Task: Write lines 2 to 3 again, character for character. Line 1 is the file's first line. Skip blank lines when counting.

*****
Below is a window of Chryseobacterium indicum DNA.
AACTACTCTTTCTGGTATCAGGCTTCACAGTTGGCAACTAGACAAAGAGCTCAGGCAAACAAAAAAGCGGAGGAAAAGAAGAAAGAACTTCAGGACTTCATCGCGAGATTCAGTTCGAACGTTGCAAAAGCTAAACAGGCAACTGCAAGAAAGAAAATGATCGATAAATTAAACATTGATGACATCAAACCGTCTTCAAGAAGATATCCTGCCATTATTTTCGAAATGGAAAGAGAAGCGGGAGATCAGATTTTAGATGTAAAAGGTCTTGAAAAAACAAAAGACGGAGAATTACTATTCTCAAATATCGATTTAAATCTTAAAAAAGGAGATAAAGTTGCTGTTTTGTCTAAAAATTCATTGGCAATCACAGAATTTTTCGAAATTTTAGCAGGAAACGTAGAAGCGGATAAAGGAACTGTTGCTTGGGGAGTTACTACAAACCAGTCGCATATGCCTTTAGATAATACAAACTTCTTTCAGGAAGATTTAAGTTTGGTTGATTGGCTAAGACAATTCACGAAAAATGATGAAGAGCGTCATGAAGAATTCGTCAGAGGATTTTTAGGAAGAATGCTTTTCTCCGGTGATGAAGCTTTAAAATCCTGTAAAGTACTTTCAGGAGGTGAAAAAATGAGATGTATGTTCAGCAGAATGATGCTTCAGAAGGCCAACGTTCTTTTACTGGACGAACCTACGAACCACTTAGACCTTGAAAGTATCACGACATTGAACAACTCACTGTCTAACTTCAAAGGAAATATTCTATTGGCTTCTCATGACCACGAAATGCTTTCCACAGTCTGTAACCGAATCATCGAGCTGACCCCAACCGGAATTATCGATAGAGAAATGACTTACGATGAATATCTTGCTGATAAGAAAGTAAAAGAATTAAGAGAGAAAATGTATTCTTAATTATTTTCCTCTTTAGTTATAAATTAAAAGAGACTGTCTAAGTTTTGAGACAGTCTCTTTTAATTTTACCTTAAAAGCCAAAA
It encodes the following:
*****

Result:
AACTACTCTTTCTGGTATCAGGCTTCACAGTTGGCAACTAGACAAAGAGCTCAGGCAAACAAAAAAGCGGAGGAAAAGAAGAAAGAACTTCAGGACTTCATCGCGAGATTCAGTTCGAACGTTGCAAAAGCTAAACAGGCAACTGCAAGAAAGAAAATGATCGATAAATTAAACATTGATGACATCAAACCGTCTTCAAGAAGATATCCTGCCATTATTTTCGAAATGGAAAGAGAAGCGGGAGATCAGATTTTAGATGTAAAAGGTCTTGAAAAAACAAAAGACGGAGAATTACTATTCTCAAATATCGATTTAAATCTTAAAAAAGGAGATAAAGTTGCTGTTTTGTCTAAAAATTCATTGGCAATCACAGAATTTTTCGAAATTTTAGCAGGAAACGTAGAAGCGGATAAAGGAACTGTTGCTTGGGGAGTTACTACAAACCAGTCGCATATGCCTTTAGATAATACAAACTTCTTTCAGGAAGATTTAAGTTTGGTTGATTGGCTAAGACAATTCACGAAAAATGATGAAGAGCGTCATGAAGAATTCGTCAGAGGATTTTTAGGAAGAATGCTTTTCTCCGGTGATGAAGCTTTAAAATCCTGTAAAGTACTTTCAGGAGGTGAAAAAATGAGATGTATGTTCAGCAGAATGATGCTTCAGAAGGCCAACGTTCTTTTACTGGACGAACCTACGAACCACTTAGACCTTGAAAGTATCACGACATTGAACAACTCACTGTCTAACTTCAAAGGAAATATTCTATTGGCTTCTCATGACCACGAAATGCTTTCCACAGTCTGTAACCGAATCATCGAGCTGACCCCAACCGGAATTATCGATAGAGAAATGACTTACGATGAATATCTTGCTGATAAGAAAGTAAAAGAATTAAGAGAGAAAATGTATTCTTAATTATTTTCCTCTTTAGTTATAAATTAAAAGAGACTGTCTAAGTTTTGAGACAGTCTCTTTTAATTTTACCTTAAAAGCCAAAA
It encodes the following: